purple, white, green and pink flowers

Pollinator Pathmaker, Digital rendering of Serpentine Edition Garden 3 (detail), 2022. © Alexandra Daisy Ginsberg

4. Which creative technologies are you most excited about?

There is so much happening with Web 3. Some fundraising structures like DAOs can be very empowering to artists and organisations, financially as well as possibly creatively. Beyond the speculative buying and selling of NFTs, I’m especially keen on the more interactive and community building aspects of the technology, such as proof of participation NFTs that gamify and reward engagement in a way that, again, into the everyday lives of people.

Read more: LUX Art Diary: Exhibitions to see in April

Then there are artists like Dominique Gonzalez-Foerster who pose questions around the invention of new technologies of consciousness—just as she does in her upcoming Serpentine exhibition this spring, Alienarium 5. The exhibition features a new VR piece that, following on from her critically-acclaimed Endodrome presented at the 2019 Venice Biennale, marks the artist’s second VR work produced by VIVE Arts, and developed by Lucid Realities, and a Holorama produced by Vega Foundation. We’re so excited to see visitors’ reactions.

A woman in a balck top standing next to Pharrell Williams in a big kaki puffer coat and cap

Bettina Korek and Pharrell Williams. Image by Billy Farrell/, courtesy of Frieze

5. What role does the metaverse play in the Serpentine’s future?

We are still very much in an experimenting phase with regard to the metaverse. Our recent project with KAWS, Acute and Fortnite demonstrates our approach to thinking about layers and reaching audiences we wouldn’t necessarily have access to through physical activations. We tend to think of our physical presence in Serpentine gardens, the park, and communities in London as our core, and from here, about how we can branch out to reach other “worlds”. Physicality now exists in parallel with the metaverse.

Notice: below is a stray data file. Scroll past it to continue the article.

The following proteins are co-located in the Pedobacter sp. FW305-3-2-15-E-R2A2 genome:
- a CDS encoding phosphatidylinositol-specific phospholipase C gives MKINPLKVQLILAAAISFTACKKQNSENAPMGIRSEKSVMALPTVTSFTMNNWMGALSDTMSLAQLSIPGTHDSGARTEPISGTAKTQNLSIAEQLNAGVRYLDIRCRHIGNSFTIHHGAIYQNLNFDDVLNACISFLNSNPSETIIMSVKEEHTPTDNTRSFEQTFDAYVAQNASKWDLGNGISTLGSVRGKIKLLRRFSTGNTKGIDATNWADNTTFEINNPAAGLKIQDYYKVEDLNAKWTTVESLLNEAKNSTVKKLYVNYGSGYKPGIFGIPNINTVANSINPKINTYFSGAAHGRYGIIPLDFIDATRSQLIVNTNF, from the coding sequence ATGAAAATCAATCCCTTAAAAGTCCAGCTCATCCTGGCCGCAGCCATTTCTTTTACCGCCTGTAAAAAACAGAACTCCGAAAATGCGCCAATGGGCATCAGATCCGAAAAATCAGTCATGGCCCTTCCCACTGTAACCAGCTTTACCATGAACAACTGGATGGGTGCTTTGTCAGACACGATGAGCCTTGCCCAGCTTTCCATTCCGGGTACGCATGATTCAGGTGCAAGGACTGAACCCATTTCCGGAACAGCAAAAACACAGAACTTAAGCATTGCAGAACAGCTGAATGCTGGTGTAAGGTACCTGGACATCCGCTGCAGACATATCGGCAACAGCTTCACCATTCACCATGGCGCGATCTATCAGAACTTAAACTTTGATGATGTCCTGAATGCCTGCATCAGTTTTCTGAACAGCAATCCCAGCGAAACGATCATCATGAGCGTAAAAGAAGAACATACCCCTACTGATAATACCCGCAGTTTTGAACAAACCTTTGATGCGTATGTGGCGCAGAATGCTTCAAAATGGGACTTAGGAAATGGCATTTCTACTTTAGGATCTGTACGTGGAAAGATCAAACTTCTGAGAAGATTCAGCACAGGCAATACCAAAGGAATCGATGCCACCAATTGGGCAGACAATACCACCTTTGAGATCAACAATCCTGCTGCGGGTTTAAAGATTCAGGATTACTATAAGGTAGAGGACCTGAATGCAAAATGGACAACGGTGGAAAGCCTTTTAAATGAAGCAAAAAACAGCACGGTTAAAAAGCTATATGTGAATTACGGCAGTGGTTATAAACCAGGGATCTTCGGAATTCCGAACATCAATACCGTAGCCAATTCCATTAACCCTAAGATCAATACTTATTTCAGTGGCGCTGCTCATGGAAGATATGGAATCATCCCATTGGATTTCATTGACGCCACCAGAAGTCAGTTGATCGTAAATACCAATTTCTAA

A tv screen in front of a brick wall with bin bags on the floor and people on the screen

Radio Ballads, Installation view, 31 March – 29 May 2022, Serpentine North Rory Pilgrim, RAFTS, 2022. Photo by George Darrell

6. How does the gallery aim to sustain relevance among diverse audiences?

Serpentine convenes creators, thought leaders and entrepreneurial partners from a plurality of disciplines and fields to make the conversation around art more relevant and inclusive, and in doing so, to expand the diversity and depth of engagement of museum audiences. Serpentine’s goal of building connections between artists and society appeals to a full spectrum of audiences who engage with us at the museum, in their communities and online. Serpentine has always been an artist-led institution and continues to be; we are now equally focused on being audience-centric.

Bettina Korek is CEO of Serpentine Galleries

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blue vases and orange trinkets on the floor
blue vases and orange trinkets on the floor

Shio Kusaka at David Zwirner, New York

In our ongoing online monthly series, LUX’s editors, contributors, and friends pick their must-see exhibitions from around the globe